10 Things That Can Make a Vessel Unseaworthy

Under maritime law, ship owners owe a legal duty to ensure that their vessels are “seaworthy.” If a vessel is unseaworthy, offshore workers who get hurt due to its unseaworthiness are entitled to seek financial compensation for their medical expenses, lost wages, pain and suffering, and other losses.

The following are 10 common examples of unseaworthiness that can lead to claims for financial compensation. If you have been injured on an unseaworthy vessel, we urge you to contact us for a free consultation about your legal rights:

10 Common Causes of Unseaworthiness

1. Unsafe Ropes, Tools, and Equipment

In addition to covering the vessel itself, the unseaworthiness doctrine also applies to “appurtenances” onboard the ship. Unsafe ropes, tools, equipment and even improperly-stored cargo can all potentially lead to claims for compensation.

2. Lack of Adequate Safety Equipment

Failure to provide crewmembers with adequate safety equipment is also a form of unseaworthiness. In addition to the doctrine of unseaworthiness, federal safety regulations require ship owners and offshore employers to ensure access to adequate safety equipment as well.

3. Unprotected Floor Openings and Stairwells

From stairwells to cargo holds, any fall risks on a ship must be adequately protected. Missing warning signs and inadequate safety ropes and railings can be grounds for crewmembers who are injured in falls to seek financial compensation.

4. Trip Hazards On Deck

Trip hazards are dangerous in any work environment, and particularly onboard a moving vessel out at sea. Ropes, chains, tools, mooring anchors and other potential trip hazards can all lead to serious fall-related injuries.

5. Inadequate Railings

Along with protecting stairwells and cargo holds, ships must often have safe and sturdy railings in other areas as well. For example, raised decks and platforms will often need to be protected with railings in order to prevent crewmembers from suffering injuries in falls.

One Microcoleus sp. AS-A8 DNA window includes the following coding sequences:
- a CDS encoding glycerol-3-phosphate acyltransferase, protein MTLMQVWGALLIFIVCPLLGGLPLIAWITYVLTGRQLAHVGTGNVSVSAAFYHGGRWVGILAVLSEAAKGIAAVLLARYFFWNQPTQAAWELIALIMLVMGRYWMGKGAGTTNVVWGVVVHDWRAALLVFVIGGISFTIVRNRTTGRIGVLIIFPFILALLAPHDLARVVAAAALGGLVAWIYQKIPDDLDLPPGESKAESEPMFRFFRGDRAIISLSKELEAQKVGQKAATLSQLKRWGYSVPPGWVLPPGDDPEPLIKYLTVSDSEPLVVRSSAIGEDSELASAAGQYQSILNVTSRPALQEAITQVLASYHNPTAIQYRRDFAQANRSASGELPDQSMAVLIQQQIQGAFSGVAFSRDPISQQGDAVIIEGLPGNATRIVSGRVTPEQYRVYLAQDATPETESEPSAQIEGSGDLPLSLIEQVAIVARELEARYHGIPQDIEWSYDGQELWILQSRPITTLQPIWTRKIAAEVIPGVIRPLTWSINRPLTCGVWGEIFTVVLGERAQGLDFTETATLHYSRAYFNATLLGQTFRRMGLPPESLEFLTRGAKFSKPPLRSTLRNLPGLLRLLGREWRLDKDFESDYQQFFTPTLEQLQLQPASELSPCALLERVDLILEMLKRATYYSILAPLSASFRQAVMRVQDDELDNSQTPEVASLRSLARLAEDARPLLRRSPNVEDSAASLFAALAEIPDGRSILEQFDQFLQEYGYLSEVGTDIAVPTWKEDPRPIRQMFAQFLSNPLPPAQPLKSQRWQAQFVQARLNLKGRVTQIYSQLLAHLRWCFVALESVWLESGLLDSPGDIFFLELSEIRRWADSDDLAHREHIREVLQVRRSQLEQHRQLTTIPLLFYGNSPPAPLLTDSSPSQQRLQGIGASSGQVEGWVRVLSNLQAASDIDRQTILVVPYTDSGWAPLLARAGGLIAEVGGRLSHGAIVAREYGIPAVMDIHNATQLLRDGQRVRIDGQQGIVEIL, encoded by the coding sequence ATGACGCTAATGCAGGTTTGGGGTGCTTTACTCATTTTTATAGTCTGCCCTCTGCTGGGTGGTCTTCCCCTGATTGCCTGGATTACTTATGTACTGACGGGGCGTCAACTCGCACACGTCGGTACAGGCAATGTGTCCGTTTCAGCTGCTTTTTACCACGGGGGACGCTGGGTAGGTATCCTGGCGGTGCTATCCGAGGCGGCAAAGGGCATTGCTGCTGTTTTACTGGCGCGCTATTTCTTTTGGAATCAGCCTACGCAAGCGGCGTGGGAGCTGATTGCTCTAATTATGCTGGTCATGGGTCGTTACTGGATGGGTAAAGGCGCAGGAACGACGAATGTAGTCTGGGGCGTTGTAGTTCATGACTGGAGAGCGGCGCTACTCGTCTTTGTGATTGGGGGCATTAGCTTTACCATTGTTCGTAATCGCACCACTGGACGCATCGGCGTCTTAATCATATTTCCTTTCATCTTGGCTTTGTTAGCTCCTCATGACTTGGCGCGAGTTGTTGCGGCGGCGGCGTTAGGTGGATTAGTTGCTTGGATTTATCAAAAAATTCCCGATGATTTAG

6. Unsanitary Conditions

Unsanitary living conditions are another form of unseaworthiness. Spoiled food, lack of safe drinking water and other basic deficiencies can all lead to serious illnesses and conditions that require immediate medical attention out at sea.

7. Understaffed or Inadequately Trained Crew

Ships don’t run themselves, and small crews or crews made up of inexperienced and inadequately trained seamen will often put everyone on board the vessel in harm’s way. Hiring an incompetent captain can be grounds to file a claim for unseaworthiness as well.

8. Inadequate Vessel Maintenance

This is perhaps what most people think of when they hear the word “unseaworthy.” Inadequate maintenance of a ship’s engine, hull, deck, cargo equipment, living quarters or other components can often lead to dangerous accidents that result in serious offshore injuries.

9. Slippery Decks and Gangways

Seawater, oil, cleaning solvents, and other liquids can lead to slippery decks and gangways – which can lead to serious slip-and-fall injuries. If you broke a bone, sprained a knee or ankle or suffered another injury in a fall caused by a slippery surface, we can help you seek compensation for your losses.

10. A Ship Doctor with Inadequate Training

Finally, if a vessel owner hires a ship doctor, the doctor they choose must be adequately trained to treat the types of injuries and illnesses crewmembers and seamen can suffer while onboard. A ship doctor’s failure to diagnose or properly treat an injury can be grounds for an unseaworthiness claim as well.

Were You Injured Onboard a Vessel in the Gulf of Mexico? Morrow & Sheppard LLP Can Help

This list is not exhaustive – there are many more types of conditions that can lead a vessel to be deemed “unseaworthy.” In addition, offshore workers will often have other grounds to seek financial compensation as well. If you have been injured during an accident on a vessel in the Gulf of Mexico, contact our experienced maritime injury lawyer at Morrow & Sheppard LLP for a free, confidential consultation.

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